Make the fudge: Line an 8×8-inch baking dish with parchment paper and set aside.
Place coconut milk, honey and coconut oil in a medium saucepan. Bring to a simmer over medium heat, stirring occasionally. Reduce the heat to low and stir in the chocolate until just melted and combined. Stir in the vanilla extract and remove from heat.
Transfer chocolate mixture to the bowl of an electric mixer fitted with the paddle attachment and mix on medium-high speed for 2 minutes. Fold in the walnuts and 1/2 of the toasted coconut.
Pour into the prepared baking dish and sprinkle with remaining toasted coconut. Refrigerate until firm, at least 8 hours or overnight. Slice into small squares, and keep refrigerated until ready to serve.
Store the fudge, tightly wrapped in plastic, in the refrigerator for up to 2 weeks or in the freezer for 3 months.
Healthy Comfort Food
People describe raising young kids as a particular season in life. I hadn't heard this until we had a baby, but it brought me a lot of comfort when I'd start to let my mind wander, late at night between feedings, to fears that we'd never travel internationally again or have a sit-down meal in our dining room. Would I ever eat a cardamom bun in Sweden? Soak in Iceland? I loved the heck out of our tiny Oliver, but man what had we done?! Friends would swoop in and reassure us that this was just a season, a blip in the big picture of it all. They promised we'd likely not even remember walking around the house in circles singing made-up songs while eating freezer burritos at odd hours of the day (or night). And it's true.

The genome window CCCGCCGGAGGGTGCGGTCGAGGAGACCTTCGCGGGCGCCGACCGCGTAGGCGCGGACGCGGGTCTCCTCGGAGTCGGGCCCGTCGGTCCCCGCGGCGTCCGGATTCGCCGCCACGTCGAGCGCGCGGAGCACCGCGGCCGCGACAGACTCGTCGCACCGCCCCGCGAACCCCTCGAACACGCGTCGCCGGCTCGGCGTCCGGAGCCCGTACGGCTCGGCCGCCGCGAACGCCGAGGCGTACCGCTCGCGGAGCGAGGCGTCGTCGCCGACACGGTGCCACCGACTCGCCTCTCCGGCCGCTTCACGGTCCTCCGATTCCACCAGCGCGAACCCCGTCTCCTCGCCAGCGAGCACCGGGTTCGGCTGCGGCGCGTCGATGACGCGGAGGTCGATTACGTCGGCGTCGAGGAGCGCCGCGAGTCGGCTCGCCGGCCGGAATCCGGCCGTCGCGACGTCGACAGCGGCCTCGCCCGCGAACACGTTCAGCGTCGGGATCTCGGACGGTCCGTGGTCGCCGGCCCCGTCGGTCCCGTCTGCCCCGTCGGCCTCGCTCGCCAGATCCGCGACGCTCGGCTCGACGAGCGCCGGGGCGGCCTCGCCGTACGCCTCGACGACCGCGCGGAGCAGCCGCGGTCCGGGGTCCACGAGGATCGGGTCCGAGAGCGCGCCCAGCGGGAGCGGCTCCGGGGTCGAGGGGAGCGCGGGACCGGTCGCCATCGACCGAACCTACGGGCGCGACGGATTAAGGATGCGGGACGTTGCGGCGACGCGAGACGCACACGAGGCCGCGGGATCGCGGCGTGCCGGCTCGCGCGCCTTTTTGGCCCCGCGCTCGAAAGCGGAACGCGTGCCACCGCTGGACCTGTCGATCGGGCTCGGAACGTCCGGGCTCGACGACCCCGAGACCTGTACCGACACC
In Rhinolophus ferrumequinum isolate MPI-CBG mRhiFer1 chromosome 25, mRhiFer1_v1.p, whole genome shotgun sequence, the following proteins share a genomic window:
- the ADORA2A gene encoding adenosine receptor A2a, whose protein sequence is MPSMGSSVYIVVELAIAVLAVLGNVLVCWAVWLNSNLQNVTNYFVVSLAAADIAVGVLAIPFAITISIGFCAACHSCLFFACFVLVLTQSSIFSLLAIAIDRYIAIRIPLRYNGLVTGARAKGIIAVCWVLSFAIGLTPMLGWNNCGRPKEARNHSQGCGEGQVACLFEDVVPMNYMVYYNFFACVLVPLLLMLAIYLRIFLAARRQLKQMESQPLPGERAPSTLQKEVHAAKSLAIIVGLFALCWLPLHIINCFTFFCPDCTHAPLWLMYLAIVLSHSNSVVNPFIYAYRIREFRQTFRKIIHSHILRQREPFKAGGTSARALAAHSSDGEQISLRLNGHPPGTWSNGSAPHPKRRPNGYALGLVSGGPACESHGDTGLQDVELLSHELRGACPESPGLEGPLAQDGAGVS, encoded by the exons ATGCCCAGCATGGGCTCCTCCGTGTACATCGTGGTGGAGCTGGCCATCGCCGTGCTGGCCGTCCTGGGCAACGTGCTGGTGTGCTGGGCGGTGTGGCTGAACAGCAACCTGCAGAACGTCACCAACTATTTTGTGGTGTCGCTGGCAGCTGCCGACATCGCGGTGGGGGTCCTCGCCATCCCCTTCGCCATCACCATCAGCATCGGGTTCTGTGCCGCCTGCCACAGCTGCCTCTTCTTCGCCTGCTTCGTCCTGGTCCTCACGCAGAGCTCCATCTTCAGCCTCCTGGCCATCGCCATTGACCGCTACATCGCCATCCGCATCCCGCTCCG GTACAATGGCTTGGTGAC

Oliver is turning two next month, and those all-encompassing baby days feel like a different time, a different Us. In many ways, dare I say it, Toddlerhood actually feels a bit harder. Lately Oliver has become extremely opinionated about what he will and will not wear -- and he enforces these opinions with fervor. Don't get near the kid with a button-down shirt. This week at least. He's obsessed with his rain boots and if it were up to him, he'd keep them on at all times, especially during meals. He insists on ketchup with everything (I created a damn monster), has learned the word "trash" and insists on throwing found items away on his own that really, truly are not trash. I came to pick him up from daycare the other day and he was randomly wearing a bike helmet -- his teacher mentioned he'd had it on most of the day and really, really didn't want to take it off. The kid has FEELINGS. I love that about him, and wouldn't want it any other way. But, man it's also exhausting.